Gentrification, neighborhood change and displacement are hot topics in communities around the U.S., including Charlotte, as revived inner city neighborhoods with soaring property values attract new residents.
The changes are obvious enough, as breweries and hip new restaurants pop up in repurposed older buildings and small houses are torn down for big, upscale bungalows. What’s less obvious is what happens to residents who move or are displaced by rising rents and home prices. It’s commonly assumed that they relocate to far-flung suburbs or exurbs, where housing is cheap but transportation and jobs may be scarcer, and moving away from familiar neighborhoods, job centers and transit lines results in lower quality of life.
“We kind of make the assumption that people are worse off if they move out to more distant suburbs and bedroom communities,” said Elizabeth Delmelle.
But is that true?
Delmelle, Isabelle Nilsson and Claire Schuch plan to test that assumption. In their two-stage project, they plan to map job accessiblity from different parts of Charlotte, by both car and transit. Jobs will be differentiated by wage categories.
“This will provide insights on where gaps or mismatches exist between low-income residents and employment opportunities,” the researchers wrote in their project description. Then, they will estimate how job accessbility contributes to changes in unemployment, down to the neighborhood level.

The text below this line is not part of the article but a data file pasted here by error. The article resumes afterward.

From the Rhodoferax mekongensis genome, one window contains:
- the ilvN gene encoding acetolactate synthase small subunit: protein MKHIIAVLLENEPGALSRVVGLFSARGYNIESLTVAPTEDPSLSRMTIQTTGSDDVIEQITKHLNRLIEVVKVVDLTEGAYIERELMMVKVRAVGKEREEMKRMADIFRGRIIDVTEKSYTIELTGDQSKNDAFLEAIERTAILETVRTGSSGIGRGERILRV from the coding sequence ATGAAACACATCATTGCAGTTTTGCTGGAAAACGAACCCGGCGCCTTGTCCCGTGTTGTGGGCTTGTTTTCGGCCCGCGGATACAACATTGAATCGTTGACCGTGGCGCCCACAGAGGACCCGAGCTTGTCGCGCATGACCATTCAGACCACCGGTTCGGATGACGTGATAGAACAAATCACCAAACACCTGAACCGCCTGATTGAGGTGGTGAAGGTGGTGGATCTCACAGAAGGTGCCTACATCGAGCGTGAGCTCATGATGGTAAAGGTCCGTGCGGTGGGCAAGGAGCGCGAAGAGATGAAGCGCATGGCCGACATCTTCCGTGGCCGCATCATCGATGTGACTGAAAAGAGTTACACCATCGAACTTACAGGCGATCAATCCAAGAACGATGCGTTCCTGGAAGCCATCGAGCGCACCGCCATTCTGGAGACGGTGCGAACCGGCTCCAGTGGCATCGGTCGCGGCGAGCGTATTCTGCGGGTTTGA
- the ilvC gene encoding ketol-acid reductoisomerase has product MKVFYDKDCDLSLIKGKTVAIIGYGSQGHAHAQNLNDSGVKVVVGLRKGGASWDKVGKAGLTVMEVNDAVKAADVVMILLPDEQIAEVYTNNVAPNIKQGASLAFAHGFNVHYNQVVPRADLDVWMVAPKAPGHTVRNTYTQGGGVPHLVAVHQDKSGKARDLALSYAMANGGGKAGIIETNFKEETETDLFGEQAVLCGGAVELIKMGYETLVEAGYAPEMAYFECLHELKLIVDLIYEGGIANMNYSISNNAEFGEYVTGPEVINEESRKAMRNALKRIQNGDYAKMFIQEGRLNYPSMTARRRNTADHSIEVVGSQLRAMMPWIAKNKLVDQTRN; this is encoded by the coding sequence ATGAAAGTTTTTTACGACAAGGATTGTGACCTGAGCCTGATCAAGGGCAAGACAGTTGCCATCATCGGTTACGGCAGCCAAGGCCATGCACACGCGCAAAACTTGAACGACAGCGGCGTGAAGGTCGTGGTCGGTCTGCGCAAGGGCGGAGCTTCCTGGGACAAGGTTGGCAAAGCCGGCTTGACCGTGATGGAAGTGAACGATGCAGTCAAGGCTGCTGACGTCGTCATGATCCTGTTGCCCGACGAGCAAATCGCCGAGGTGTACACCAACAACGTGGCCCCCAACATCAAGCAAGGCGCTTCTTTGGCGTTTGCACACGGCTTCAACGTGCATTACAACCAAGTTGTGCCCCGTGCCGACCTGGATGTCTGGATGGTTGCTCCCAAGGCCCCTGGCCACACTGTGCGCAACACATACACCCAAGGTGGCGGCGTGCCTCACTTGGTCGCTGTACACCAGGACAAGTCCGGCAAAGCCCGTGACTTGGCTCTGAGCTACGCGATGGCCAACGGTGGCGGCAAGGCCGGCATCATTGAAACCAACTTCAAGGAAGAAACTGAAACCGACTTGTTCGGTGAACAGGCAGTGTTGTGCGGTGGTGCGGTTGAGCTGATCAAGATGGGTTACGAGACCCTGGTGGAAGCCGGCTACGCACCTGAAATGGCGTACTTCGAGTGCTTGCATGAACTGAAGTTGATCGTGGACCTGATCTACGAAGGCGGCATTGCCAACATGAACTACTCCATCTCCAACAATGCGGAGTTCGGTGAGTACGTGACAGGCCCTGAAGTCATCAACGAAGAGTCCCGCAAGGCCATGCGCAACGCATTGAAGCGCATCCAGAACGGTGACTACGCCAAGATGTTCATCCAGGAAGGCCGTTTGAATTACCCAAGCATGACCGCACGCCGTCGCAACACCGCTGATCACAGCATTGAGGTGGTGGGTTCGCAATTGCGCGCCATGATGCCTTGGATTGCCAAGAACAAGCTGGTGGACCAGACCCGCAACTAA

After the quantitative and mapping parts of their project are complete, the researchers plan to interview people who have relocated from center city neighborhoods and ask what impact the move has had on their lives. They hope to gather qualitative data to see whether issues such as increased distance from transit lines really are creating greater hardships for those people, or whether there are other issues that policymakers have not focused on.
“It’s possible they feel like access to transit and jobs is not an issue,” said Schuch. Using a mixed-methods research design will ensure that people’s voices and perceptions of their own situation are heard in a way that could get lost in a purely quantitative study.
“We might say there are no buses here, no light rail here - this is a big issue,” said Nilsson. “But there could be something else that we’re not focusing on.”
Ultimately, their goal is to inform local officials as they consider how to achieve objectives such as increasing the supply of affordable housing, building out the city’s transit network and minimizing the negative effects of gentrification.
“This will guide policy makers on how much importance to place on various transportation/housing tradeoffs when considering employment outcomes,” the researchers wrote. “Together, these research objectives are centered on the new opportunity landscapes that are being forged as the geography of segregation and poverty begins to shift.”
- By Ely Portillo